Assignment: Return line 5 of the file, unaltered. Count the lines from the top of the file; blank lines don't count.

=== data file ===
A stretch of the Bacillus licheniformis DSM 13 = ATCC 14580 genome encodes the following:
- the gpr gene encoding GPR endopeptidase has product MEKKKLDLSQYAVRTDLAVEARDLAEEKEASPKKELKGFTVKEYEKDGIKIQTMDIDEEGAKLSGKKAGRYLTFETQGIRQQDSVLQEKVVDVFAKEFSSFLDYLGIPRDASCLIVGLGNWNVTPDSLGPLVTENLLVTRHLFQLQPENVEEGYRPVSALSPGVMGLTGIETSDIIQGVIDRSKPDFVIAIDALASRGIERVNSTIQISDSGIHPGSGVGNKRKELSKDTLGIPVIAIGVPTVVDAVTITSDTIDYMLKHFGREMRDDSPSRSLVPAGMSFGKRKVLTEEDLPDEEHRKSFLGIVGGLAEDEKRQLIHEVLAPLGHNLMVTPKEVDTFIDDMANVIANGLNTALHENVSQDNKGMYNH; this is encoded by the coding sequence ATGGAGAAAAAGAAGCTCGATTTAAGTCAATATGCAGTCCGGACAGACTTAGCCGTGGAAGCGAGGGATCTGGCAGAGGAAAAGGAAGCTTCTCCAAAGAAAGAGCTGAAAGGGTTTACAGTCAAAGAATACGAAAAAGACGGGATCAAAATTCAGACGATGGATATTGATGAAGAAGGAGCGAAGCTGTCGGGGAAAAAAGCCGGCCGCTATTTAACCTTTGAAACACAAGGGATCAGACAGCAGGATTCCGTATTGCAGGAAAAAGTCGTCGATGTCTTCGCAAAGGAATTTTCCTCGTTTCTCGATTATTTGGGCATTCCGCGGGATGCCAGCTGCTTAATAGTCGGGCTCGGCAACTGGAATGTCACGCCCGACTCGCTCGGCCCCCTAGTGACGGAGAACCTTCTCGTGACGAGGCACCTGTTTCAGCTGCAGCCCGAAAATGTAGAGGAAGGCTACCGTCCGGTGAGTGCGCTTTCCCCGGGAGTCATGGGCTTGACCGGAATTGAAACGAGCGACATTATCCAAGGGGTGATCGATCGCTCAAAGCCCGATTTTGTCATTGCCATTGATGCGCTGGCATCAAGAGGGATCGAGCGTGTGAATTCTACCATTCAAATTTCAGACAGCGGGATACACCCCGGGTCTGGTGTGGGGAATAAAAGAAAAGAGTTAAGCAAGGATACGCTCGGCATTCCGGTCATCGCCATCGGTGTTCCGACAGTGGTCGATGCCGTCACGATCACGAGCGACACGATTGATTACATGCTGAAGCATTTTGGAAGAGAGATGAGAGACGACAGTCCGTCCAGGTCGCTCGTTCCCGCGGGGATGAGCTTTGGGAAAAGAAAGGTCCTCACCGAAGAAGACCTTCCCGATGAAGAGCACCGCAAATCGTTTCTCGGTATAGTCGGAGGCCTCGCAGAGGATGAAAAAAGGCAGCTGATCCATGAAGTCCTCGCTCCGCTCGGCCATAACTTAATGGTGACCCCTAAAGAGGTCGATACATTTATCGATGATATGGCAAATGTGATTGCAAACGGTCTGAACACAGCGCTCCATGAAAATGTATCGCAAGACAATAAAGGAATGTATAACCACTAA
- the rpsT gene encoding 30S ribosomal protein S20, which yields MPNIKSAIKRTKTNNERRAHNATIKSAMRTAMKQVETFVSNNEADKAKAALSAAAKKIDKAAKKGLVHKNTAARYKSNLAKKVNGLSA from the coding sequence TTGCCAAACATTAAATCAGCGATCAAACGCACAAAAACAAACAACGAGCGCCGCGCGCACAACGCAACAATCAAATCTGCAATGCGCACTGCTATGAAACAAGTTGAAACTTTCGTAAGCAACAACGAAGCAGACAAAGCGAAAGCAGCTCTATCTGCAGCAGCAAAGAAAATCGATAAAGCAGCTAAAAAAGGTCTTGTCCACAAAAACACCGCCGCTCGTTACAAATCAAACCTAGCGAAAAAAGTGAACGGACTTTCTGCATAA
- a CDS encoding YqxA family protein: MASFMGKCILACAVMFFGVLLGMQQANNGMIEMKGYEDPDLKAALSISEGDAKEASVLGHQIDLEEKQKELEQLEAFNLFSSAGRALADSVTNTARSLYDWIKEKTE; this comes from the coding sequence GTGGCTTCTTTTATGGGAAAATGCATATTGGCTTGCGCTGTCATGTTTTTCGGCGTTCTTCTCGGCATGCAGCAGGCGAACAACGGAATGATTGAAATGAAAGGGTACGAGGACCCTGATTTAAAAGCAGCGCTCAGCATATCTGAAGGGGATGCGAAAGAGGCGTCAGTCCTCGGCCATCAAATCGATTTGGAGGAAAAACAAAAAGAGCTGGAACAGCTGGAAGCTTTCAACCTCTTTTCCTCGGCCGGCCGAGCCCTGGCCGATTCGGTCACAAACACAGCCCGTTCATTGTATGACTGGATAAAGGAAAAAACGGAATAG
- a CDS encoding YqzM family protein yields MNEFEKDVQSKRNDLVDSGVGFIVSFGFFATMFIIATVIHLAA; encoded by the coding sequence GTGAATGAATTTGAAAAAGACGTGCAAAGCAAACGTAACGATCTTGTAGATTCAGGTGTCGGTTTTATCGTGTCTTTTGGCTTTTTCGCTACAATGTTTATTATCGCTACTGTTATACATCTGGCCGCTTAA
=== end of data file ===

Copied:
- a CDS encoding YqzM family protein yields MNEFEKDVQSKRNDLVDSGVGFIVSFGFFATMFIIATVIHLAA; encoded by the coding sequence GTGAATGAATTTGAAAAAGACGTGCAAAGCAAACGTAACGATCTTGTAGATTCAGGTGTCGGTTTTATCGTGTCTTTTGGCTTTTTCGCTACAATGTTTATTATCGCTACTGTTATACATCTGGCCGCTTAA